Stages of a Relationship


In today's world, relationships can be a confusing and often emotionally hazardous situation. Models of relationships in TV Land are usually sexual in nature - catch "That Seventies Show" on ntv7 where currently even the most mature couple (I'm not sure what age they are suppose to be, but certainly pre-college) are now dealing with the pressure of "doing it", partly because they wanted to but mostly because they are expected to. Parents' view of relationships usually begin with the word "don't" and end with the phrase "until after your studies". And peers? I'm not sure (you people out there have to advise me on this) but I suspect that the TV model is pretty influential on how teenagers view relationships.

What I wish to do here is to outline what I think are the stages of a relationship with the hope that you can think through and have a clearer view of your own relationships. I write from a Christian perspective but I think that the ideas can be applied to people of all faiths.

Ground Zero: Friends / Best Friends

I do not call this a stage because it will otherwise imply that one has to progress. It is a state. All relationships start here and may forever remain here. Friendship is commanded by God, in that we are called to be kind to one another. Therefore, we should be confident and expect "friendly treatment" from one another. Of course there are varying degrees of friendship and we often have "best friends", usually of the same sex, with whom we spend more time, share more and expect more. Who we consider as our best friends may change over time.

Friends are a blessing and there is great value in a friend. I say this because we tend to put greater value on "boyfriend or girlfriend" and think that we have little or nothing if we "only" have friends. Our focus should be on friendships (i.e. develop friendships and deepen friendships) rather than on "coupleship".

Stage One: Special Friend

Out of the pool of friends we have may come someone of the opposite sex whom we are attracted to. The attraction is mutual and by agreement the two of you become "special friends". (Sorry-ah, this sounds like a dry scientific report of a laboratory observation). The language is deliberate. There has to be mutuality and agreement. And I prefer to avoid the phrase "boyfriend or girlfriend" at this stage.

The emphasis here is on friendship and it is akin to being best friends with someone of the opposite sex. Here is the person whom we spend more time with, share more with, and expect more from.

We enter the "special friend" relationship in order to have greater opportunity to get to know the other person and to deepen the friendship.

What do "special friends" do? They talk a lot. They spend a lot of time together, but not necessarily alone. In fact, special friendships is best developed in the company of other friends. They take a deep interest in things that the other is interested in. They do things for each other. They ask each other to do things for them. And they do many things in each other's company. They talk about their thoughts, their feelings, their ambitions....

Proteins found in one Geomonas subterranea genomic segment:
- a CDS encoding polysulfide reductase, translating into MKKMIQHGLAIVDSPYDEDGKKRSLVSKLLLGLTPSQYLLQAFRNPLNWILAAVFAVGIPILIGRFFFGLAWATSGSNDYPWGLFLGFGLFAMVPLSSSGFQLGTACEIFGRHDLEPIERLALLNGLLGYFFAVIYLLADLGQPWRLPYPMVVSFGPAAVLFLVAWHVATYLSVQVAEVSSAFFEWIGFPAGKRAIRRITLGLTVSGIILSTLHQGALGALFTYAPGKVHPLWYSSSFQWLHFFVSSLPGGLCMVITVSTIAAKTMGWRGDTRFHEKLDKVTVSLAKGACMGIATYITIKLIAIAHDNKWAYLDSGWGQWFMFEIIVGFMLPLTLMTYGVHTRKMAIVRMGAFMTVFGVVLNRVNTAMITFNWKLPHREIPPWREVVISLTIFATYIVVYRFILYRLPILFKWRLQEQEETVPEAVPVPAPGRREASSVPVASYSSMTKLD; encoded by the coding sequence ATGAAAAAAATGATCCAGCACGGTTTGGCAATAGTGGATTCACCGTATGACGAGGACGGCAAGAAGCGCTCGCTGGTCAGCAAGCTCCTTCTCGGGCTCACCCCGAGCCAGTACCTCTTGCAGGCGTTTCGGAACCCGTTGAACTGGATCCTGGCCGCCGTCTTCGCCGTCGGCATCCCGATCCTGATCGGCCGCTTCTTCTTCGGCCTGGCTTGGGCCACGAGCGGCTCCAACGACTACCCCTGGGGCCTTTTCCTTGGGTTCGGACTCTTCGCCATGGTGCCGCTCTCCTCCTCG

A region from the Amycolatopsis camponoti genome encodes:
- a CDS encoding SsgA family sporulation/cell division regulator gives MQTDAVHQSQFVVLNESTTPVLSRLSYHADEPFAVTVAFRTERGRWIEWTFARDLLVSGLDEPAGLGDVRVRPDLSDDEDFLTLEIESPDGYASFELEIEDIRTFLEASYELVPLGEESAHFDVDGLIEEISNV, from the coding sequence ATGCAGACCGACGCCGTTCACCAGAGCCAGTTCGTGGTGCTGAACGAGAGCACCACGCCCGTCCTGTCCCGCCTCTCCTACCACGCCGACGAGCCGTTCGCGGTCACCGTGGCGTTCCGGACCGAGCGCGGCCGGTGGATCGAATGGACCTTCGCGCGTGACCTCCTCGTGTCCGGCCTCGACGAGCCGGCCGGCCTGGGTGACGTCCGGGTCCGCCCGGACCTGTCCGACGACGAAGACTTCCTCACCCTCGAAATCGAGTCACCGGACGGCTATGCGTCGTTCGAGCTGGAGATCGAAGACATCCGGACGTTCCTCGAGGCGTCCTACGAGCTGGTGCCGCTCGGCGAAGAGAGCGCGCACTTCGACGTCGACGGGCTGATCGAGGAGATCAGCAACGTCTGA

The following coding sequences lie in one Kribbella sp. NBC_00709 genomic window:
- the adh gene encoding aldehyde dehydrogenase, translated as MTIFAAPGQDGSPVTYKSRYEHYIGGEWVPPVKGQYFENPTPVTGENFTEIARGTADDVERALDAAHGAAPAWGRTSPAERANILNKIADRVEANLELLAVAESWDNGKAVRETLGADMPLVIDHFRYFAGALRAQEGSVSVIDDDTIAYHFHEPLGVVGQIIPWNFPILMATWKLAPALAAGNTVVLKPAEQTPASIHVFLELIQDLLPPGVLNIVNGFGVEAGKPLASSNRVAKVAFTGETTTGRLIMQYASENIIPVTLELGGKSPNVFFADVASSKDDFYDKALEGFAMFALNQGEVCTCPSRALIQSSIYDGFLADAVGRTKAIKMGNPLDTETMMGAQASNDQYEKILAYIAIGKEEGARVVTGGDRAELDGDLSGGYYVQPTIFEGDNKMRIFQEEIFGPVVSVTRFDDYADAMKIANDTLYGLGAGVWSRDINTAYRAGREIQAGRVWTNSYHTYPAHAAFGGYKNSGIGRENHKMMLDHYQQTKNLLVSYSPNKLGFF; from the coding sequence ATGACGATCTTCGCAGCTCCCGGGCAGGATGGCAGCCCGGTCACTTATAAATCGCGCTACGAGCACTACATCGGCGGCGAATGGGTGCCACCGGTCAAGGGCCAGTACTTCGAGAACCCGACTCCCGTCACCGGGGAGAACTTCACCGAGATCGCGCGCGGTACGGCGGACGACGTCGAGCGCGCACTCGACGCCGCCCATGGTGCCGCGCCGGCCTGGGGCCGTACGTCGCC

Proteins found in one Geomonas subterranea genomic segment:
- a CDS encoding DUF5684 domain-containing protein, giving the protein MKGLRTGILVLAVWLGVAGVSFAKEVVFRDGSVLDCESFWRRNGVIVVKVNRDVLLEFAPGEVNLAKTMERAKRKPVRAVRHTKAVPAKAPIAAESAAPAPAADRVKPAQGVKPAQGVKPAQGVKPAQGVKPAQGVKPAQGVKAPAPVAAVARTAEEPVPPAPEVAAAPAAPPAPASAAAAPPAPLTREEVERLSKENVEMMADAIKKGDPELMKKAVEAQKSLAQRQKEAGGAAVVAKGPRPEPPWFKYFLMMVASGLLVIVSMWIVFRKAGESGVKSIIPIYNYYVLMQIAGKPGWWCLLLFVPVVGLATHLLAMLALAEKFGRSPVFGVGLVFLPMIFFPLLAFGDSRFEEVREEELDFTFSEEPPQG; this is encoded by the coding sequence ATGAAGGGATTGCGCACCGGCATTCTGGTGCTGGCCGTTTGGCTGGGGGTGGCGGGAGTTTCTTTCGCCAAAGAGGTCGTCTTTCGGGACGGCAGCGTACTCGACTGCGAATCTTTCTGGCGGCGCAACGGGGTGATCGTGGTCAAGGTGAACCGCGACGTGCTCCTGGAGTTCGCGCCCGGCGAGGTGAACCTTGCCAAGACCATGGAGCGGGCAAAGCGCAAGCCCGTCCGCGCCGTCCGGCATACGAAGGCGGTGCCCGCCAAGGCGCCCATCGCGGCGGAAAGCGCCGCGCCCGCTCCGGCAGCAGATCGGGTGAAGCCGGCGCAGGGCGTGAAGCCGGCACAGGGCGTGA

What's the point in Stage One?

The key point is that this is a FRIENDSHIP. We are not "only" friends, though. But still friends. So the focus and the activities revolve around deepening the friendship. The sexual element should play only a small role here.

The mutual agreement and understanding is useful because it frees us from misinterpreting each other's actions and allows us to be more forthright and open with our thoughts and feelings.

Because the relationship is based on mutual agreement (I use this in contrast to the word commitment) both parties should be relatively free to "break" the relationship and return to "normal" friendship.

Generally, I think that if you are 21 and below, you cannot go beyond stage one.

Stage Two: Couple

Generally, I would prefer to reserve the terms "boyfriend or girlfriend" for this stage. In coupledom, the goal is marriage. This is how I would contrast stage one and two.

Since in Christian teaching marriage is for keeps (and since it is a rare couple who marry with the view that the union is temporary) couplehood is a time when two persons explore whether they are ready and willing to enter into a lasting commitment with each other, and whether they are willing to shoulder the responsibilities of marriage. Thus it makes sense to enter couplehood only after you know each other very well and have become deep friends. And only after you are somewhat in the "marriageable age bracket".

In marriage, the two key elements are commitment and responsibility (they are two sides of the same coin), and sex.

When two people agree to become a couple, there is a certain degree of commitment in that agreement. This means that one should not back out easily but commits to explore the relationship until it is clear either marriage should take place or it is clear that they should break up.

In this context of commitment, and because the couple is working towards marriage, the sexual element has a greater role in stage two.

Stage Three: Engagement/Marriage

Actually marriage is not a stage, but a state, in that it is permanent. The engagement is meant more for the public than for the couple. Of course it can be a "last chance to back out" safety valve.

Most of you who read this are probably nowhere near stage three so I don't have to say much about it now.


The intention of this article is to help you to think through relationships. It would really be helpful if you comment/ask questions (which I will post on this page) so that we can all learn from each other.

You may also wish to use this article to discuss with your "friend" as to where you wish your relationship to be (assuming you can talk about these things... :-).

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